I am online, a lot.  Too much, I think.  I go back and forth in my head about whether or not the Internet helps relationships, or hurts them.  On one hand, I've made many friends that I otherwise wouldn't have. The people whom I confide in most, are all, save one, people I've met online.  So in that respect, I've met and talked to many, many people I otherwise would not have.  I've made friends I otherwise would never have.  Overall, it (the Internet) is a good.  But it has its' detriments.  It allows one to fool herself into thinking she has more true friends than she really has.  It allows one to fool herself into thinking she is a better friend to people than she really is.  I've been an okay friend in the past.  In the past I wasn't the most giving/helpful person in the world.  There is lots I've learned about myself in the past year.  I've seen myself for who I was... basically an angry person who had a lot to offer, but it was buried.  I'm not using GID as an excuse for the way I was... it's simply something I need to work on.  And I am.

I was very much into triathlon before starting my transition.  Through a triathlon website, I met a lot of local people... we've all been friends for a couple years.  Since transition, I've lost my motivation to train.  I'm very much into transition, and they are very much into triathlon.  Both are noble things, and both are consuming in different ways.  Many of these relationships have degraded into online-only friendships.  I don't see the point in maintaining a solely online relationship with people who live 15 minutes from me.  I've sincerely tried to maintain the real-life part of these relationships.  I've attended a couple races and come to a couple of the local triathlon club events.  There are a few people to whom I've reached out to multiple times to get together outside of the context of triathlon, and I get excuses, or worse, no response at all.   I don't know how much it has to do with me being transgender... probably not that much actually, but it doesn't really matter.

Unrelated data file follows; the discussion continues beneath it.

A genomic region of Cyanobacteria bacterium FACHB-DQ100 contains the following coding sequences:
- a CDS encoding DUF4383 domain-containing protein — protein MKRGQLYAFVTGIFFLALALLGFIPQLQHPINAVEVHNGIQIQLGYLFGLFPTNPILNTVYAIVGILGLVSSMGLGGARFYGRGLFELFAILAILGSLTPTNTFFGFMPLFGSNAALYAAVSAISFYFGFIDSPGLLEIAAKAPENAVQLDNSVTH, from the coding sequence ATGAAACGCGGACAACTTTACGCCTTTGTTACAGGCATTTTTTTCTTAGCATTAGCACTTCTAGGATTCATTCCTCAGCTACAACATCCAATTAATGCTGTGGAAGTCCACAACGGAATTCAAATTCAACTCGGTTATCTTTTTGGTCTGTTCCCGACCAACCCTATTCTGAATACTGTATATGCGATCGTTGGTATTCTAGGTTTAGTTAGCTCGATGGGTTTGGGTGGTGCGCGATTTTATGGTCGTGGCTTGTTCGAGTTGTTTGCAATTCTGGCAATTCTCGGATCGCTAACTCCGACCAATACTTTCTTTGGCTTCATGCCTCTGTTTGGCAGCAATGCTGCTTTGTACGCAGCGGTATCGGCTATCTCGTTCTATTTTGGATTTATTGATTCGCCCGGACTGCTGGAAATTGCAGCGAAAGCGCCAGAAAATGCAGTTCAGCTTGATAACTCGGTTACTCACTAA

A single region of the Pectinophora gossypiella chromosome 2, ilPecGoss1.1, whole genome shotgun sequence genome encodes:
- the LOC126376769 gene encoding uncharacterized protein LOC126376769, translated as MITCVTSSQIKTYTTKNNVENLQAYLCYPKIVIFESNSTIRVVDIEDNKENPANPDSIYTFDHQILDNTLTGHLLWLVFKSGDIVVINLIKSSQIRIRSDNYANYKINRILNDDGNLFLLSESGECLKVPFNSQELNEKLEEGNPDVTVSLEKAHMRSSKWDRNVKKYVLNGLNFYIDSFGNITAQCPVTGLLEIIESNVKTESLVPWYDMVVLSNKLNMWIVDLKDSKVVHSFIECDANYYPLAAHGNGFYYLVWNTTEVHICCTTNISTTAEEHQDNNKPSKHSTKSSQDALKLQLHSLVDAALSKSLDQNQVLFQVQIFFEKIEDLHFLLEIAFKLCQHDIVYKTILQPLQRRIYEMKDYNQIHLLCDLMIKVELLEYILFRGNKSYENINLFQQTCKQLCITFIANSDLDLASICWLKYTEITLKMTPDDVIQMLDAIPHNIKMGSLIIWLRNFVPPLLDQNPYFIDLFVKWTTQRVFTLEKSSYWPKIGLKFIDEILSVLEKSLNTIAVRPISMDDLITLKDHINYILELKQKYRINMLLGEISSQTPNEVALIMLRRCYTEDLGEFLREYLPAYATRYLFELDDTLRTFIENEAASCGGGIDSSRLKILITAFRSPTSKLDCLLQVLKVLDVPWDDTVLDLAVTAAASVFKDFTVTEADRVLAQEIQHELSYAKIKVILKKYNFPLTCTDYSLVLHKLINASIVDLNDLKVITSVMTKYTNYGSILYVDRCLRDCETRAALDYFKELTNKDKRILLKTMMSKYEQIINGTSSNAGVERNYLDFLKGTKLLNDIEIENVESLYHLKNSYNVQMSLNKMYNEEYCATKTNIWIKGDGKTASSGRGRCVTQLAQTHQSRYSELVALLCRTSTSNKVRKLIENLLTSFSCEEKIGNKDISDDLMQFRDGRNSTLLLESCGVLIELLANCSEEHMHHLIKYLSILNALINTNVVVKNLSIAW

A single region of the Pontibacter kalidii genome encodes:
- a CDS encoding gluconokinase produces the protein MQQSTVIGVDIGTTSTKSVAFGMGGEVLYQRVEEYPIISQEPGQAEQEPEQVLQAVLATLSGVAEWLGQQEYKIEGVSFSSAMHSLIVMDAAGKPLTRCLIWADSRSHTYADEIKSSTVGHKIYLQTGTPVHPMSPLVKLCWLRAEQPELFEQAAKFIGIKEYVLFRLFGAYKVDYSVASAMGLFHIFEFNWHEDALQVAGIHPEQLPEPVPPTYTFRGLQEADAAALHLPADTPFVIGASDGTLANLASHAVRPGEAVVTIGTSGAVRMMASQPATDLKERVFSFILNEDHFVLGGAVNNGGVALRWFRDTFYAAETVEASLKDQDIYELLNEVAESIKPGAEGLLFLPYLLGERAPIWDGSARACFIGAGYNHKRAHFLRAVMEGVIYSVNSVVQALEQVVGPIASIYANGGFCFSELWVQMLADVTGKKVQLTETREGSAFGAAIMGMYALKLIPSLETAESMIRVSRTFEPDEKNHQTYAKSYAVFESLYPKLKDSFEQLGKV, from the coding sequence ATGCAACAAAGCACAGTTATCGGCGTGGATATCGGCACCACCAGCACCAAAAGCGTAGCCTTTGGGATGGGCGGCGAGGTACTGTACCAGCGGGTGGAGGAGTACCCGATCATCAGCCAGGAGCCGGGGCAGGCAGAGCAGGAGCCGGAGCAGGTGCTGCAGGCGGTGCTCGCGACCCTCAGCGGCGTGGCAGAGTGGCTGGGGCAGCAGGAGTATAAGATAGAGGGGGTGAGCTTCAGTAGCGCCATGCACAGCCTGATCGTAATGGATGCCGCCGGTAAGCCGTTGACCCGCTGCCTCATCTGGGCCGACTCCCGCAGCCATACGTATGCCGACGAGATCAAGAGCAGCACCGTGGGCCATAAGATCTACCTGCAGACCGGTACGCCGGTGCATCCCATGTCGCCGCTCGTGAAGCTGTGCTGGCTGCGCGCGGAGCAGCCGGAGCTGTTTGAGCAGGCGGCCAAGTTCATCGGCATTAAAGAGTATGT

I'm not reaching out to those who don't anymore... I'm not going to fixate and stress on this person or that person... if I want to expend negative energy and stress, I have plenty of other subjects to worry about ... gender change, kids, divorce, maintaining family relationships, the financial mess I find myself in, etc.  The more time I spend as myself (outside of work, basically all of it), the less desire I have to spend so much time online, nurturing "relationships" that used to be real-life, but now solely consist of 0's and 1's.  I will lose contact with some people, but I want real-life friends...  not to be on the "Most Commented Blogs" on some triathlon website.  I want to connect with people in real and meaningful ways.

It's too bad.  I was part of a fun group of people who shared a common interest.  I don't share that interest anymore.  That's life.  People come and go.  You have more in common with some people at certain points, and less in common at later points.  That's a fact of life.  What sucks, is thinking that you had more in common with some of them than you really did.  It doesn't make you or them bad people... you're just more different than you once thought.  So you move on, and nurture the relationships that you're fortunate enough to have.  And try to find your niche.

P.S.  And then, of course, there are always new friends....


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When I transitioned, there just weren't too many blogs out there written by straight, transitioned women. Well, here's one.

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